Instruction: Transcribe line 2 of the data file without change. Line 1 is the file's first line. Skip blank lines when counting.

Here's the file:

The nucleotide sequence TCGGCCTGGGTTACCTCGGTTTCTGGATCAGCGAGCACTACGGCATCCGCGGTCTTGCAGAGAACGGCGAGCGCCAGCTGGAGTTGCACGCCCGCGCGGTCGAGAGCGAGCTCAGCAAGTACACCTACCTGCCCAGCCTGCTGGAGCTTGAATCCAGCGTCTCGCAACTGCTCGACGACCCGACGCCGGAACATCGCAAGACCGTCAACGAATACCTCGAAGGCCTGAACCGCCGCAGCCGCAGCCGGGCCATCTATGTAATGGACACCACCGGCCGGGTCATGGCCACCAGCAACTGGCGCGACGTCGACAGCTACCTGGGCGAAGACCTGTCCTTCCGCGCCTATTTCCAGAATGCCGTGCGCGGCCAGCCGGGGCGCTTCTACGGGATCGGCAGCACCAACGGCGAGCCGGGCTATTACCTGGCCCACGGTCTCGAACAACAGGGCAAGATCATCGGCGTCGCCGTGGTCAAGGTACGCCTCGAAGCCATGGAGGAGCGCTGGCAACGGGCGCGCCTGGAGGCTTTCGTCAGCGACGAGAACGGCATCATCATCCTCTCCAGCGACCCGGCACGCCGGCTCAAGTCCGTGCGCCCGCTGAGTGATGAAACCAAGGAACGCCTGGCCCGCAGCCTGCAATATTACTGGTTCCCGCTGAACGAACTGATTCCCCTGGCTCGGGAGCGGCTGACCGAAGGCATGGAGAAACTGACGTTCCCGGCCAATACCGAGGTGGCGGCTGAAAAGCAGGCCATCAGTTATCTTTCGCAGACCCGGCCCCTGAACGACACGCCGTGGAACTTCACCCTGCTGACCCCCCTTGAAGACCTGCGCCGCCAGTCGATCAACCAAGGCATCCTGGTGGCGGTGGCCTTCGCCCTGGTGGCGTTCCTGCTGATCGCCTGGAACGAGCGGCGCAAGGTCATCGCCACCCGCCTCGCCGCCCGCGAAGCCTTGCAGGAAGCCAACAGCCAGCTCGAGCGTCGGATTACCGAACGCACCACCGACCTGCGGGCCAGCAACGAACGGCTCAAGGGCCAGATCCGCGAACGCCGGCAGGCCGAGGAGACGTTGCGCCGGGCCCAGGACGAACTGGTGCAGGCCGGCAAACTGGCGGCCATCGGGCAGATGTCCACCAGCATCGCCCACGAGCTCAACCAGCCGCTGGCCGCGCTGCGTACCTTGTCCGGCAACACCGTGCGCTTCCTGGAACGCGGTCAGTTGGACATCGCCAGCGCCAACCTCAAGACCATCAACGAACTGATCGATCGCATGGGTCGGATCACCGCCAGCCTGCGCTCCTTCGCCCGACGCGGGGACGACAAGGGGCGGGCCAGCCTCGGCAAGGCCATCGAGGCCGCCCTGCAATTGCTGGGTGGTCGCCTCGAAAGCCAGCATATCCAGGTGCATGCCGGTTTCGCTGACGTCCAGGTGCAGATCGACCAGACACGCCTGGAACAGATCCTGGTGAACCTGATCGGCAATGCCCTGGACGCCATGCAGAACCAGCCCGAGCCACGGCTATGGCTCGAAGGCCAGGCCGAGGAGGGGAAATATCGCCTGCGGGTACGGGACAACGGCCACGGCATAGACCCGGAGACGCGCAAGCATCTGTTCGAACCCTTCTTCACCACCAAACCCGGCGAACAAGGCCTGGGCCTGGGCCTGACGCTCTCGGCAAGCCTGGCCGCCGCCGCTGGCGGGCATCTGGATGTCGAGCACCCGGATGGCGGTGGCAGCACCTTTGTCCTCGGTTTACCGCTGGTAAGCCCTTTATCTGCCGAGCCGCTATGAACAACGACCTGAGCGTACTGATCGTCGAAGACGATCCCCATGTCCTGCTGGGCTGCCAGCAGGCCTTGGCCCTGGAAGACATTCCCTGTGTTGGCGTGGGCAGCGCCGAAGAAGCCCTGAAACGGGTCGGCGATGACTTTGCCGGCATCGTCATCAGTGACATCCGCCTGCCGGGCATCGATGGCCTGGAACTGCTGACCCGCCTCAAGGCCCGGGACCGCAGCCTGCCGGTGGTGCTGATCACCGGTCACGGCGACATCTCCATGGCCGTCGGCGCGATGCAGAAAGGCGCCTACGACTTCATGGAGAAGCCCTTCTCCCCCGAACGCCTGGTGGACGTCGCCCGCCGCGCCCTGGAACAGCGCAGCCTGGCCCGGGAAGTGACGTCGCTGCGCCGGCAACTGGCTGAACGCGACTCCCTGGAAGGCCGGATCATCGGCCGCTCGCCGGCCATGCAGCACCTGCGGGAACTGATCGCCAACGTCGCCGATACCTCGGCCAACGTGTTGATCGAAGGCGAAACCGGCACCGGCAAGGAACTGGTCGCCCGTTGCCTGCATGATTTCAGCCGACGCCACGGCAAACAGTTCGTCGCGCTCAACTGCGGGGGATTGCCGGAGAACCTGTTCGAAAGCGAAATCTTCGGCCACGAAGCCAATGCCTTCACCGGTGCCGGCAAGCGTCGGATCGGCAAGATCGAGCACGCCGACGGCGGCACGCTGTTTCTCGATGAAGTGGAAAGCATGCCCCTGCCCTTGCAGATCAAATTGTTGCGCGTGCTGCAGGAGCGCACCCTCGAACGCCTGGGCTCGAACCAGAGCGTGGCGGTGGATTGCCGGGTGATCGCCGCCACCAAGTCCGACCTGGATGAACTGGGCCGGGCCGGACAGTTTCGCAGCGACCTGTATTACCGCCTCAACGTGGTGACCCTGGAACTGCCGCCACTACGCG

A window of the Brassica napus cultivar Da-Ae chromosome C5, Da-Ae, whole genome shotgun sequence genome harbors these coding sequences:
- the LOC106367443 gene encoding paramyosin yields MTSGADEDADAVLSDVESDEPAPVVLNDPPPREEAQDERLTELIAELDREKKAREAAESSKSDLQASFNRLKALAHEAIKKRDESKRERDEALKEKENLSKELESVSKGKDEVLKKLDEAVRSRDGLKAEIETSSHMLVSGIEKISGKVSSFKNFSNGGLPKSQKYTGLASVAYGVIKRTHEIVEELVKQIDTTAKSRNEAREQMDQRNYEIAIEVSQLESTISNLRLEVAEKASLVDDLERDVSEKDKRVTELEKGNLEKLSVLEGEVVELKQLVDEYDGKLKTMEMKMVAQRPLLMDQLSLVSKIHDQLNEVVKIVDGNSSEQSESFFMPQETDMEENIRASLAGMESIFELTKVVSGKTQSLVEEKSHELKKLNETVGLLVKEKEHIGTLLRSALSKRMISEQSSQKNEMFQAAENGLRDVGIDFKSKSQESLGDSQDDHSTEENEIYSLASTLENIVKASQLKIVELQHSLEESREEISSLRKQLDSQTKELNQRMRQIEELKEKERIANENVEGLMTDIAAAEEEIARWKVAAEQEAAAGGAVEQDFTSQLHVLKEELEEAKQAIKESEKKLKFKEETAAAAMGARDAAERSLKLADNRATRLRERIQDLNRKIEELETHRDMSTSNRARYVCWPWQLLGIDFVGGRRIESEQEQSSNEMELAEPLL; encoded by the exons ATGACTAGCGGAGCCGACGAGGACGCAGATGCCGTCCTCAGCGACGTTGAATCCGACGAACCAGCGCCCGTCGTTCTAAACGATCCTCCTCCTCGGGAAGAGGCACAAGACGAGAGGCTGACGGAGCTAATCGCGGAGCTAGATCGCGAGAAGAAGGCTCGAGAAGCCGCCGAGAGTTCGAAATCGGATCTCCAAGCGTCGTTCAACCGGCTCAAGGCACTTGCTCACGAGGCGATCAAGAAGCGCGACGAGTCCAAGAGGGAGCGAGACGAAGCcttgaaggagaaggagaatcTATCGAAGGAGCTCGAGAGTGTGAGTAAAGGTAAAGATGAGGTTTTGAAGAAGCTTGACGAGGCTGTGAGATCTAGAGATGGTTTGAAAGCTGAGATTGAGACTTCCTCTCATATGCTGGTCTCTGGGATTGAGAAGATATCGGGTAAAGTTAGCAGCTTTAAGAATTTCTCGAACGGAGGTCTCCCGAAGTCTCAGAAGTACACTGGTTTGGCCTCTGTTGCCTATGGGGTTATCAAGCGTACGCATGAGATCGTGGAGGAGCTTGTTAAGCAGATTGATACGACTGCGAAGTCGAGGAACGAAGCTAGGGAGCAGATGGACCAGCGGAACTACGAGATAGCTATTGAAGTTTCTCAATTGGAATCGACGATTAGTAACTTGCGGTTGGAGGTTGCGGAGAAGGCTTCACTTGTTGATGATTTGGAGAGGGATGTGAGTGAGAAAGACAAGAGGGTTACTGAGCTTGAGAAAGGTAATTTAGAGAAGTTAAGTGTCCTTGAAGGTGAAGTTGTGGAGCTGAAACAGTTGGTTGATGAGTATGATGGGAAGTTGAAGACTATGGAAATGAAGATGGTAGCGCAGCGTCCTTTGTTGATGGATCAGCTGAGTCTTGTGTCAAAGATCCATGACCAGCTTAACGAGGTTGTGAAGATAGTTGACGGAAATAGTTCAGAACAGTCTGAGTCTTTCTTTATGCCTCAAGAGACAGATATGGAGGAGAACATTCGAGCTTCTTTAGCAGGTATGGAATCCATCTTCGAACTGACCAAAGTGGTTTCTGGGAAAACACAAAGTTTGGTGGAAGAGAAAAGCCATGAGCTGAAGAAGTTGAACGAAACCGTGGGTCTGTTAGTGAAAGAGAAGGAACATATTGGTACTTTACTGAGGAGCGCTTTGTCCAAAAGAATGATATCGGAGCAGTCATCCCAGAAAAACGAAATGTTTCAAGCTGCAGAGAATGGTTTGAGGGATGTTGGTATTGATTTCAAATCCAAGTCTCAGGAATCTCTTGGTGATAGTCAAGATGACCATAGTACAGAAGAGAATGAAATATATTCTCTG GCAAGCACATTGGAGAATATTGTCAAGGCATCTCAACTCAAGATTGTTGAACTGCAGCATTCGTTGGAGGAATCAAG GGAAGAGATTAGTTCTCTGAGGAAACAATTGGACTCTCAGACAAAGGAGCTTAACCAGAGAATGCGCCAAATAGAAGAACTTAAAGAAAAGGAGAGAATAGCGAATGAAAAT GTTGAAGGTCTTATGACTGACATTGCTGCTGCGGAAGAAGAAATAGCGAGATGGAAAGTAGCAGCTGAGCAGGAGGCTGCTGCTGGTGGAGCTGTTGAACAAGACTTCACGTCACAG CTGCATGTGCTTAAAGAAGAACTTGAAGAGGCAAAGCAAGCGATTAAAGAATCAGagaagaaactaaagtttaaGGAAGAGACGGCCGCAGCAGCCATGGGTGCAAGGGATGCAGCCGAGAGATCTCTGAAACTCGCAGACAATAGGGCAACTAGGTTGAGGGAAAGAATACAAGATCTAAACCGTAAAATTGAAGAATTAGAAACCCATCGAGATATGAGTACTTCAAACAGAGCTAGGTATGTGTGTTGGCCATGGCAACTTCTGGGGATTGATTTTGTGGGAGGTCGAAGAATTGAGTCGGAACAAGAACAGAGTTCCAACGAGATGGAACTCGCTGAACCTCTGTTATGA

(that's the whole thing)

A window of the Brassica napus cultivar Da-Ae chromosome C5, Da-Ae, whole genome shotgun sequence genome harbors these coding sequences: